Most versions of Taliesin’s tale (but not all) locate his birth from the sea on the coast of northern Ceredigion. Elffin finds him as an infant, washed up in a skin bag, caught in Gwyddno Garanhir’s fish weir. For example, an incomplete version of the tale recorded by Llywelyn Siôn, probably copied sometime before 1561, has this to say about the location of the fish weir:
Ag ynyr amser hwnnw i ddoedd kored i Wyddno Garanhir ar y traeth rwng Dyvi ag ystwyth geyr llaw i gastell i hvn ag yny gored honno i kaid gwerth kanpynt bob nos glamai.
And in that time Gwyddno Garanhir had a fish weir on the beach between [the rivers] Dyfi and Ystwyth beside his own castle, and in that fish weir was had a hundred pounds [of fish] every May eve.
This agrees almost exactly with another version copied by John Jones of Gellilyfdy in 1607:
Ag yn yr amser hwnnw yr oedd gored Wyddno yn y traeth rrwng Dyfi ag Aberystwyth garllaw ei gastell ehûn ag yn y goret honno y kaid kywerthyd kan punt bob nos kalan Mai.
And in that time Gwyddno’s fish weir was on the beach between Dyfi and Aberystwyth beside his own castle and in that fish weir [a catch] to the value of a hundred pounds was had every May eve.
Patrick Ford, Ystoria Taliesin (UWP 1992), 135 (my translations).
Between Aberystwyth and the Dyfi, the only beach is to be found at Borth, a name derived from the much earlier Porth Wyddno, or ‘Gwyddno’s Port’:
In 2012, the sea breached the defences at Borth, causing much flooding. Soon after, the work of building new sea defences was undertaken on the beach. As always, the building contractors were obliged to have a team of archaeologists investigating anything of interest dug up during the course of their work.
Sometime in 2014, such a team of archaeologists, led by Dr. Roderick Bale from Lampeter University, did come across something of interest. In a recent email I received from Dr Bale, he said:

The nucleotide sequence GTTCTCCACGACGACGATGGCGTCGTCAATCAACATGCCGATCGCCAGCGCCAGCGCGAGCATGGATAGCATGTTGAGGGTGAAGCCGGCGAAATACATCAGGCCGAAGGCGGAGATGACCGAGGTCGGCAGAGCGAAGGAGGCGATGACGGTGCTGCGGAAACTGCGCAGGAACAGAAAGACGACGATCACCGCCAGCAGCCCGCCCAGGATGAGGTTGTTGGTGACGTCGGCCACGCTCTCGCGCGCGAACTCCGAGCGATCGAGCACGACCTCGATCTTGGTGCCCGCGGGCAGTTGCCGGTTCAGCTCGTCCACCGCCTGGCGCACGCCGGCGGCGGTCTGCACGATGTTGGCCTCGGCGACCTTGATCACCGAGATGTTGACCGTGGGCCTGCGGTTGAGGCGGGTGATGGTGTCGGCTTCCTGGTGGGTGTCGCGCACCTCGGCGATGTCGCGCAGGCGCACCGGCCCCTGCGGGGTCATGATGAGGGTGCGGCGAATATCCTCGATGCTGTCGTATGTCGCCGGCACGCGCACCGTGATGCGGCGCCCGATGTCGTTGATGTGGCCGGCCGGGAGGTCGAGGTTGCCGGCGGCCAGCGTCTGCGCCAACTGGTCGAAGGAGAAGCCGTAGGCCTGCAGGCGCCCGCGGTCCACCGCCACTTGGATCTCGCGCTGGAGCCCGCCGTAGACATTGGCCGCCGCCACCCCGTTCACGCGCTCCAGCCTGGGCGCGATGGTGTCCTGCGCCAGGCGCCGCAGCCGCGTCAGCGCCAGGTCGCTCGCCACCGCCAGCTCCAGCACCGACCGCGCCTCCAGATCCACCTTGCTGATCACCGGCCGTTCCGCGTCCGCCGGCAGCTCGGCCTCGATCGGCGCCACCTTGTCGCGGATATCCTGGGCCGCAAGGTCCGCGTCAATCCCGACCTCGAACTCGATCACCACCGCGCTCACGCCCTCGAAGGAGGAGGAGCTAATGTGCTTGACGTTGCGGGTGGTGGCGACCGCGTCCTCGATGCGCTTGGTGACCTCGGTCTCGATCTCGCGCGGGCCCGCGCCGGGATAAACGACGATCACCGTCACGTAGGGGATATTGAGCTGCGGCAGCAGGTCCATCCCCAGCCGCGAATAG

“What we found and recovered . . . was a closely spaced line (around 30cm between each) of radially split oak stakes (around 80 in total) and one non oak roundwood post. The line (in some places a double line) ran east west pretty much opposite the final house in Borth . . . . The posts continued seaward beyond the limit of the sea defence construction zone but had been buried by sand last time I was in Borth a couple of months ago.
Age and function is (as yet) uncertain though the stakes preserve tool marks made with a flat bladed metal axe and of the few I have looked at in detail are sourced from fairly slow grown oak trees. It could certainly be part of some kind of fish weir, the rest of which may be buried under sand or has been removed in the past. . . . the structure is similar to other [fish traps] found on the Welsh coast, . . . .”
Dr Bale intends to do more work on pieces of the fish weir that he recovered, so a date could be forthcoming soon.
Although the fish weir has been buried under the sand since the excavation, a few weeks back, while taking in the calm sea air, I noticed that some of the stakes had been uncovered by the tide. Seizing the opportunity I dashed home and grabbed my wife’s camera:
Is this the spot where Taliesin was symbolically born from the sea?
As I’ve described in earlier posts, the whole area surrounding Cors Fochno and the Dyfi estuary sounds with echoes of Taliesin’s myth. If Patrick Ford’s arguments in Ytsoria Taliesin (UWP 1992) are to be taken seriously, then the early hero Cynfelyn may have been Taliesin’s teacher and initiator. Cynfelyn, as is typical of some of these early figures, became a saint who’s church is only a few miles away inland at Llangynfelyn (see map above).
In Elis Gruffydd‘s version of the tale, Taliesin recounts:
Myfi a fum yn y gwynfryn
yn llys Cynfelyn,
mewn cyff a gefyn
un dydd a blwyddyn; . . .
I was in the blessed hill
in the court of Cynfelyn,
in a shackle and chain
for a year and a day; . . .
This may refer to Taliesin’s own initiation, bound and placed in a ‘blessed hill’ or mound (Bedd Taliesin?) at the court of Cynfelyn. Elsewhere in the same version of the tale Taliesin states:
y bardd ni’m gosdeco
gosdeg ni chaffo
oni êl mewn gortho,
dan raean a gro; . . .
the bard that fails to silence me [in a bardic contest]
will never have peace
unless he goes into a grave
under soil and shale; . . .
According to Ford, Taliesin is alluding here to how a bard must experience the same symbolic death before he is accepted into the bardic guild. This symbolic death may have been followed by a symbolic birth, perhaps marked in ritual on Borth beach at an ancient fish weir.
We shall never know if any of these theories add up to historical fact, but the clues scattered across this old landscape and amongst the pages of manuscript hint at the symbolic acts of the medieval Welsh bards.